This is the photo of the attendants leading them into the cultural hall after the ceremony! ! This is when it got really fun! ! !
This is the quote from my journal about this adorable couple--he is the Patriarch of the Ngaliema Stake:
Several of the priesthood in their wards and stakes spoke about marriage and family—all wonderful talks and very sweet. The final speaker was the patriarch from the Ngaliema stake. Just a side light about him—several months ago Don asked him how he was getting along with giving some of our missionaries their patriarchal blessings. He said that he had given all the blessings, but the stake didn’t have sufficient money for batteries for his recorder, nor paper for him to print the blessings out on. Don immediately got some batteries and paper for him and he was extremely grateful! ! ! So back to his talk. He is this darling man—greying hair with huge glasses! ! He told the story of how he and his wife were first “culturally” married---50 years ago this December. Then he told us how many months, weeks and days that they had been married. Then he told that they had been “civilly” married several years after that—then told us how many years, months, weeks and days they had been married civilly. Then he said that they joined the Catholic church and were married again! ! and repeated how many years, months, weeks and days they had been married. Finally he told of their marriage in the temple! ! ! and repeated the same about length of marriage. Then he called his wife up to stand before everyone and expressed his love and admiration for her. (something very unusual for Africans to do in public! ! ). She has born him 14 children—2 have died, but 12 are living---6 of them are married and they have a goodly number of grandchildren. They were so darling and cute together.
And here is the wonderful photo of the beautiful couple! ! They are saving their money so that they can go to the temple soon. We hope that it is very soon. He is a counselor in the Bishopric in his ward and she will be an asset wherever she serves. This is why the church is growing so magnificently here in Congo--dedicated and wonderful young people like this who love the Lord and want to serve Him all of their days! !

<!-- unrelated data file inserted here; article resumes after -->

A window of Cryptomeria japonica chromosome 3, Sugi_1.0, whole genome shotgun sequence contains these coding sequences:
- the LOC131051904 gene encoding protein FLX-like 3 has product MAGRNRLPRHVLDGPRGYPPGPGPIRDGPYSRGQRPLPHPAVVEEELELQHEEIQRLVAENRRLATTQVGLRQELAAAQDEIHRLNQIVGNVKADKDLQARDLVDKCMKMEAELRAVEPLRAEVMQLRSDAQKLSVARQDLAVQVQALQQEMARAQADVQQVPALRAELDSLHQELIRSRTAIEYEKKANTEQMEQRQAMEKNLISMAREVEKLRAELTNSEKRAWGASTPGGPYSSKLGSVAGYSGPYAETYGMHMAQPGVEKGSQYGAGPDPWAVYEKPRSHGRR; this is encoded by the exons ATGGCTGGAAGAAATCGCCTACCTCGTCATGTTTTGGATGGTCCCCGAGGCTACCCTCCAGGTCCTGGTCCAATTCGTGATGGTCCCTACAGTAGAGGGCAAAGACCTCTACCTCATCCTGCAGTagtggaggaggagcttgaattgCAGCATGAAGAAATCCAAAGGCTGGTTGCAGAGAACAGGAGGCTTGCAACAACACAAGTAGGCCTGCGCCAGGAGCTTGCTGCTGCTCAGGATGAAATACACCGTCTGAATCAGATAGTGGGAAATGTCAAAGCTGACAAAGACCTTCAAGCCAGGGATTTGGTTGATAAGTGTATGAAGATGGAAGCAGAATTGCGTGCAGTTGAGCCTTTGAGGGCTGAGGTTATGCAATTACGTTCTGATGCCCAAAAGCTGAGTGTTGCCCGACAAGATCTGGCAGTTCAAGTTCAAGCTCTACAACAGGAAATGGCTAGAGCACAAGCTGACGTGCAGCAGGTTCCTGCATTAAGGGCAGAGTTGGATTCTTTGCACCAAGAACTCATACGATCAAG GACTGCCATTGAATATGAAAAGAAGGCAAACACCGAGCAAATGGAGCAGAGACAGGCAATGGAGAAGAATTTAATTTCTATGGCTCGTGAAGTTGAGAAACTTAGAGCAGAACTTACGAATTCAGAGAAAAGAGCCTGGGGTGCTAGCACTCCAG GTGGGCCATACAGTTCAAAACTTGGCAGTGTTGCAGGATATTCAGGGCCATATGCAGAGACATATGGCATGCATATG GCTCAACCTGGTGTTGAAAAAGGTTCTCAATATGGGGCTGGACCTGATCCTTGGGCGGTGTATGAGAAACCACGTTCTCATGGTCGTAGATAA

Just 5 days after we arrived last year, we received 12 new missionaries! ! We were thrilled and overwhelmed! ! That brought our numbers up to 66. We had 5 sisters at the time and 5 couples. We have had a little "problem" lately because the country of DRC does not have any passport books--you know those little books with your picture and you get a stamp every time you come or go somewhere. They have been without passport books since last February. We have MANY prospective missionaries who have been waiting and waiting to come, but if they can't get a passport, they can't go to Ghana for their MTC experience and go through the temple. So last week we had 10 of these missionaries who have been waiting patiently for the opportunity to serve come here to Kinshasa and we had our own MTC for them and they have started to serve as full time missionaries. Two in the photo had passports and were able to go to Ghana. When the country finally gets some passport books and begins issueing passports again, we hope to be able to send these missionaries to Ghana for a real MTC and especially for the opportunity to be endowed in the temple! ! They were well taught by our experienced missionaries and had a really wonderful experience. They will be awesome missionaries! !
And by the way, that brings our numbers up to 90 young missionaries--14 are sisters.
We have also received permission from Salt Lake to send senior African couples into some of our areas where we can't yet send American couples, and the first couple have received their call and will begin their service later this month in Likasi. As soon as they are established, we will add young missionaries there to help with the teaching in Liksasi. Likasi has a beautiful new building and we believe that this will help the church to really grow there in that beautiful little city.